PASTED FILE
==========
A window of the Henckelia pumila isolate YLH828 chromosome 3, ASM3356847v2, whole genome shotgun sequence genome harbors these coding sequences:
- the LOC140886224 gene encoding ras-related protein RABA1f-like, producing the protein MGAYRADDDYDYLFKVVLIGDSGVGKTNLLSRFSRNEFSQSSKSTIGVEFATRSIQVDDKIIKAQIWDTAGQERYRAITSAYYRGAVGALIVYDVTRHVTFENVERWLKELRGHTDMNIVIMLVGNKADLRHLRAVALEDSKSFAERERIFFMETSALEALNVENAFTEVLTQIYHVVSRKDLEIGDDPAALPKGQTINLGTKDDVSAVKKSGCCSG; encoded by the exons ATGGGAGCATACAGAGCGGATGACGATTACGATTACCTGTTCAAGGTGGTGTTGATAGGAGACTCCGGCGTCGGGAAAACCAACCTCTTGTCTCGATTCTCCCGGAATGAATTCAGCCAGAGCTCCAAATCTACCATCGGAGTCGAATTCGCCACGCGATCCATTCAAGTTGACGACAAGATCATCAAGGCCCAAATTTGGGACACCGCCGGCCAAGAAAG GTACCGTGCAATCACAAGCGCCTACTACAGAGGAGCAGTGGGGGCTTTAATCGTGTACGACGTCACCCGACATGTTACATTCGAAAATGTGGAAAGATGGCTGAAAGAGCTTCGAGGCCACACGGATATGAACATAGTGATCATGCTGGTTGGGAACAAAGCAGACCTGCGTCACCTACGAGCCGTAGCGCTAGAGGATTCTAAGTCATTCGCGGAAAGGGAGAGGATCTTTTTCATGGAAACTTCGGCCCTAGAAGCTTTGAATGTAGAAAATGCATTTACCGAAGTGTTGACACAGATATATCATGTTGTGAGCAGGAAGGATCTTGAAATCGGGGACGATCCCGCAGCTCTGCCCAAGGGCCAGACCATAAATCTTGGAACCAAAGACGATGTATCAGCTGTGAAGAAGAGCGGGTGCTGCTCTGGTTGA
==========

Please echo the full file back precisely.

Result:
A window of the Henckelia pumila isolate YLH828 chromosome 3, ASM3356847v2, whole genome shotgun sequence genome harbors these coding sequences:
- the LOC140886224 gene encoding ras-related protein RABA1f-like, producing the protein MGAYRADDDYDYLFKVVLIGDSGVGKTNLLSRFSRNEFSQSSKSTIGVEFATRSIQVDDKIIKAQIWDTAGQERYRAITSAYYRGAVGALIVYDVTRHVTFENVERWLKELRGHTDMNIVIMLVGNKADLRHLRAVALEDSKSFAERERIFFMETSALEALNVENAFTEVLTQIYHVVSRKDLEIGDDPAALPKGQTINLGTKDDVSAVKKSGCCSG; encoded by the exons ATGGGAGCATACAGAGCGGATGACGATTACGATTACCTGTTCAAGGTGGTGTTGATAGGAGACTCCGGCGTCGGGAAAACCAACCTCTTGTCTCGATTCTCCCGGAATGAATTCAGCCAGAGCTCCAAATCTACCATCGGAGTCGAATTCGCCACGCGATCCATTCAAGTTGACGACAAGATCATCAAGGCCCAAATTTGGGACACCGCCGGCCAAGAAAG GTACCGTGCAATCACAAGCGCCTACTACAGAGGAGCAGTGGGGGCTTTAATCGTGTACGACGTCACCCGACATGTTACATTCGAAAATGTGGAAAGATGGCTGAAAGAGCTTCGAGGCCACACGGATATGAACATAGTGATCATGCTGGTTGGGAACAAAGCAGACCTGCGTCACCTACGAGCCGTAGCGCTAGAGGATTCTAAGTCATTCGCGGAAAGGGAGAGGATCTTTTTCATGGAAACTTCGGCCCTAGAAGCTTTGAATGTAGAAAATGCATTTACCGAAGTGTTGACACAGATATATCATGTTGTGAGCAGGAAGGATCTTGAAATCGGGGACGATCCCGCAGCTCTGCCCAAGGGCCAGACCATAAATCTTGGAACCAAAGACGATGTATCAGCTGTGAAGAAGAGCGGGTGCTGCTCTGGTTGA